Anti-smoking treaty takes effect | News | Al Jazeera

Anti-smoking treaty takes effect

A landmark treaty aimed at cutting deaths and illness caused by smoking has come into force from Sunday, after 57 countries ratified international restrictions on tobacco producers and smokers.

    Manufacturers and smokers would face more restrictions

    The World Health Organisation hopes the first ever public health treaty will stop the estimated five million annual deaths caused by smoking from doubling by 2020, once it is passed into law by all the 168 countries that have signed up.
      
    "I encourage all countries to become party to the treaty. This can result in millions of lives saved, and that is where the real success of this treaty resides," said WHO Director General Lee Jong Wook.
     
    "Its entry into force is a demonstration of governments' commitment to reduce death and illness from tobacco use," he added. 

    The WHO regards tobacco as the only legal product that eventually kills half its regular users, fuelling the second leading cause of death in the world. 

    Costly habit
     
    "This means that out of 1.3 billion smokers, 650 million will die prematurely," it added in a statement. 

    Tobacco-related ill-health is thought to sap $200 billion from rich and poor countries.
      
    The cost of treating illness due to smoking is estimated to rise to $6.5 billion in China alone, according to the UN's health agency.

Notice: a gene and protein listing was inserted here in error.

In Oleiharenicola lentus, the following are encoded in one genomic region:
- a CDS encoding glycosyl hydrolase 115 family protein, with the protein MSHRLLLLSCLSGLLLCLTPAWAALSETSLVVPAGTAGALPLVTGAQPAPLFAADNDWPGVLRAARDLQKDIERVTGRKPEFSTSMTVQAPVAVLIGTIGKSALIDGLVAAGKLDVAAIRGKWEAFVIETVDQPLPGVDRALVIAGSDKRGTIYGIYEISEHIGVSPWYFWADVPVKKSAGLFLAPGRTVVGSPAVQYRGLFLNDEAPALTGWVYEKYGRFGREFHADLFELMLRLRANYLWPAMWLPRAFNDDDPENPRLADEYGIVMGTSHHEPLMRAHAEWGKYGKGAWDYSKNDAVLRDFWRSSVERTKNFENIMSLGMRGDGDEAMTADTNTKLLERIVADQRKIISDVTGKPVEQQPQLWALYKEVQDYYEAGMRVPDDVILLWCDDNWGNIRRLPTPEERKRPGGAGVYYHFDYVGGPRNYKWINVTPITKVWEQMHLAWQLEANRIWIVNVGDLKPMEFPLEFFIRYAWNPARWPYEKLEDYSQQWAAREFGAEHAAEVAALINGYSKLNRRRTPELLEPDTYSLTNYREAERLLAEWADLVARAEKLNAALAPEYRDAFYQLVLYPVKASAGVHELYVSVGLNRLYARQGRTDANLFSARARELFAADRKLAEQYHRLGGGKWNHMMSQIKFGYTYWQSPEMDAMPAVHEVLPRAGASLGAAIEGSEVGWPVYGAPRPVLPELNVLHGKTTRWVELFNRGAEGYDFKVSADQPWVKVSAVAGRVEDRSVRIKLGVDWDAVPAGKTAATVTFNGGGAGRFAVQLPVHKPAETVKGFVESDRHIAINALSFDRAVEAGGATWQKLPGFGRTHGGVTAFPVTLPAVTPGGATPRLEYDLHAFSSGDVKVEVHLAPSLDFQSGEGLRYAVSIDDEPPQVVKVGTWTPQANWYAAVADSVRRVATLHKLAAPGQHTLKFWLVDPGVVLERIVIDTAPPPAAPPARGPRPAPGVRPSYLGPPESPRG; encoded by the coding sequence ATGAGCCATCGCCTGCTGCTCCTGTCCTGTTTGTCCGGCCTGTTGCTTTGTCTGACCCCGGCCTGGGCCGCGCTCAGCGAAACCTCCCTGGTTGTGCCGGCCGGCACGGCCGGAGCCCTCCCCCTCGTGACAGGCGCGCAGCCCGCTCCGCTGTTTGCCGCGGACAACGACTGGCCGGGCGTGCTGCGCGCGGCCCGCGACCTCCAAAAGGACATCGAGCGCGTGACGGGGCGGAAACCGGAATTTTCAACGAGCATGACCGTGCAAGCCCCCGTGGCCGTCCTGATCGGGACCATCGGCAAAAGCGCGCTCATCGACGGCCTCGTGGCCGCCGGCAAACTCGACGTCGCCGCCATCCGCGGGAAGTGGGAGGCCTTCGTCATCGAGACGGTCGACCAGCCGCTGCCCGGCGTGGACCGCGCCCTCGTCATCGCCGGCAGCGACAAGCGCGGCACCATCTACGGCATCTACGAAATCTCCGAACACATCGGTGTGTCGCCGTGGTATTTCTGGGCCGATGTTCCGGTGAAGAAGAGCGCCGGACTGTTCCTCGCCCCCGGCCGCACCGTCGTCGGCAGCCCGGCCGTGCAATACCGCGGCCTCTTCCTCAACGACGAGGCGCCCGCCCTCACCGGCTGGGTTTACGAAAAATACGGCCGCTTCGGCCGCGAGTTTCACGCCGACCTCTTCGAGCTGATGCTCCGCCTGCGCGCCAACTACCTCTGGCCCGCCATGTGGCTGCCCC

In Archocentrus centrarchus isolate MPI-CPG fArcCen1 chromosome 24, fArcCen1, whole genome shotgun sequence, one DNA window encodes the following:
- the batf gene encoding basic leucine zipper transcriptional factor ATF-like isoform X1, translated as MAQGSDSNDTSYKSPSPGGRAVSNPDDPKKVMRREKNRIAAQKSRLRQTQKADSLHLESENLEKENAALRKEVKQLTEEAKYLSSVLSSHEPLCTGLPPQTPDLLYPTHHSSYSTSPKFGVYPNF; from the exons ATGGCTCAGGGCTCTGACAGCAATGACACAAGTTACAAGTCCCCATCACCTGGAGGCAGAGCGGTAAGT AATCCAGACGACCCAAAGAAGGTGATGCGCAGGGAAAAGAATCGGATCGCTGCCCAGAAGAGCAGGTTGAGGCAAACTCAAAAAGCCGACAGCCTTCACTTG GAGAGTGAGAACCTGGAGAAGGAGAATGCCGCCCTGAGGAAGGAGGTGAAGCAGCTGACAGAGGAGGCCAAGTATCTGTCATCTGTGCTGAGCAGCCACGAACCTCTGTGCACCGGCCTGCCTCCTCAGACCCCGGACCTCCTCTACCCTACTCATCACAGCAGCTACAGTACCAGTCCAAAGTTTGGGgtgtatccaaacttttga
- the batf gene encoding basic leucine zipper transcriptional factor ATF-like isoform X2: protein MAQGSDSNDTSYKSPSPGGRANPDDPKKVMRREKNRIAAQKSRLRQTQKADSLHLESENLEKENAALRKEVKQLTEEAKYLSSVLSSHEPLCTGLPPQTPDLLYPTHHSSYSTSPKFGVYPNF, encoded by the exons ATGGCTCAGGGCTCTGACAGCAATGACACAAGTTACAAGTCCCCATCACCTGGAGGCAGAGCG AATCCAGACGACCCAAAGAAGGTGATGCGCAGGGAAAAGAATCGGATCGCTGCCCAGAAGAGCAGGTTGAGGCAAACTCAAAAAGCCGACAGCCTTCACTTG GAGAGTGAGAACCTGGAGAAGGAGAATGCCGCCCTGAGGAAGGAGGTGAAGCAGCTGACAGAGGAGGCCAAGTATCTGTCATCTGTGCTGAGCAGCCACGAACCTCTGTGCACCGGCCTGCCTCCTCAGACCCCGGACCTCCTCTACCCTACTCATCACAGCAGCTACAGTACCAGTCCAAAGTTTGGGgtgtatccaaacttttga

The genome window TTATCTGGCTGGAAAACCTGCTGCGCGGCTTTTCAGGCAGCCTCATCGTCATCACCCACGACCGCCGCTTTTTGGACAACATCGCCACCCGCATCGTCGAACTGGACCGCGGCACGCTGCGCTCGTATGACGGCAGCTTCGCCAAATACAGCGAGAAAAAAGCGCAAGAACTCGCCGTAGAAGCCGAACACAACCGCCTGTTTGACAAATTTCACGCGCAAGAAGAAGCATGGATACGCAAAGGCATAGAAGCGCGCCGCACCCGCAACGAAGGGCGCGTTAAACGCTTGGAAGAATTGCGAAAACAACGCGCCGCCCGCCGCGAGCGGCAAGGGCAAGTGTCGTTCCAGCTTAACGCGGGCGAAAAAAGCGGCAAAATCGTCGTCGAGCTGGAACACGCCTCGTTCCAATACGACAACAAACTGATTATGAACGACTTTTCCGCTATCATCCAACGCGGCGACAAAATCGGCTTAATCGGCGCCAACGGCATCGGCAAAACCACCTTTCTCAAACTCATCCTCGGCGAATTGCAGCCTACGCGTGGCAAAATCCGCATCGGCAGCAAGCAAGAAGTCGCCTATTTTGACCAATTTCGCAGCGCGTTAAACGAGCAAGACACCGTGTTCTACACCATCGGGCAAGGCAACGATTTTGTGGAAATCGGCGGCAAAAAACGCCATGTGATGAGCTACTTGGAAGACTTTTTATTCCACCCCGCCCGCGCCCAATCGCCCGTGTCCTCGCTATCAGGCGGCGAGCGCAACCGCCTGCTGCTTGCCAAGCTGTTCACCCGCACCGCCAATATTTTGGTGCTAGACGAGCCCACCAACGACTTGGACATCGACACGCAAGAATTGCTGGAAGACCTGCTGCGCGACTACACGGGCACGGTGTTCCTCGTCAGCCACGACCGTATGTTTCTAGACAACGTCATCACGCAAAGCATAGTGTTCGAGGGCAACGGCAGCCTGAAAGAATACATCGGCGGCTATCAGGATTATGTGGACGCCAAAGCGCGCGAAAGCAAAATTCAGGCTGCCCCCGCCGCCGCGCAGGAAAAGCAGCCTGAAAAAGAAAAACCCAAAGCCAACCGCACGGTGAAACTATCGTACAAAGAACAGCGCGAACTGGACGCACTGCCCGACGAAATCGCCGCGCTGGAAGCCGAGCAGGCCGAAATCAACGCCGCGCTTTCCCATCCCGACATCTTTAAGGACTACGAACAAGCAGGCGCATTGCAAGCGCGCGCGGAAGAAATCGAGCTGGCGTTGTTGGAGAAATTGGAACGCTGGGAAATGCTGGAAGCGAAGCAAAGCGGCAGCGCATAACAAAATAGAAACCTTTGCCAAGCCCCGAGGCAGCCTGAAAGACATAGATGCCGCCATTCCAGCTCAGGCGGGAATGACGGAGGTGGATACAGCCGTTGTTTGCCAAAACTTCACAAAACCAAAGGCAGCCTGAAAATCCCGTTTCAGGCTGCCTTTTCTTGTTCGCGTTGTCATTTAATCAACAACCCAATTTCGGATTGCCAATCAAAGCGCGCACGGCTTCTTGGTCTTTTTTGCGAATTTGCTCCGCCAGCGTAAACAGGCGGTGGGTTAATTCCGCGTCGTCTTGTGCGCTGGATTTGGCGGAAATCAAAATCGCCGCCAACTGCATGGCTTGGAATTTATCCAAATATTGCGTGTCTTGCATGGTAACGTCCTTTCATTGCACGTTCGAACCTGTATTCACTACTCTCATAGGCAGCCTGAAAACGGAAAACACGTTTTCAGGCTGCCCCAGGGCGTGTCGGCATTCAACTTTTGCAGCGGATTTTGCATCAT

Despite three years of strong opposition from tobacco multinationals, as well as governments with substantial tobacco industries or farming, the treaty concluded in 2003 advocates bans on advertising and sponsorship, as well as sales to minors. 

    "Its entry into force is a demonstration of governments' commitment to reduce death and illness from tobacco use"

    Lee Jong Wook
    Director-General, WHO

    The Framework Convention on Tobacco Control also includes public smoking restrictions, larger health warnings on cigarette packs and promotes taxation as a way to cut consumption and fight smuggling.
      
    Treaty parties must now pass the measures into national law within three to five years, although health officials acknowledged that several countries have already implemented many of them. 

    Tighter restrictions
      
    Vera Luiza da Costa e Silva, head of the WHO's tobacco-free initiative, said the convention would "leave fewer loopholes for the tobacco industry, which currently finds ways to circumvent national laws".
     
    "The difference for global tobacco control is that countries party to the  convention will be able to implement these measures, especially those with cross border implications, in a coordinated and standardised way," she added.
      
    The treaty is expected to have an impact on direct sponsorship for public and sports events.
      
    The McLaren Formula-1 motor racing team on Tuesday announced a major long term sponsorship deal with a whisky firm from August, which could herald the end of its decades-long association with cigarette companies.
      
    A tobacco advertising ban is due to be implemented in the European Union in August.

    Anti-tobacco campaigners urged the United States to ratify the treaty. "We are calling on our government to join with the global community in prioritising people's lives over the profits of giant corporations," said Kathryn Mulvey, head of the US-based advocacy group Corporate Accountability International.

    SOURCE: Agencies


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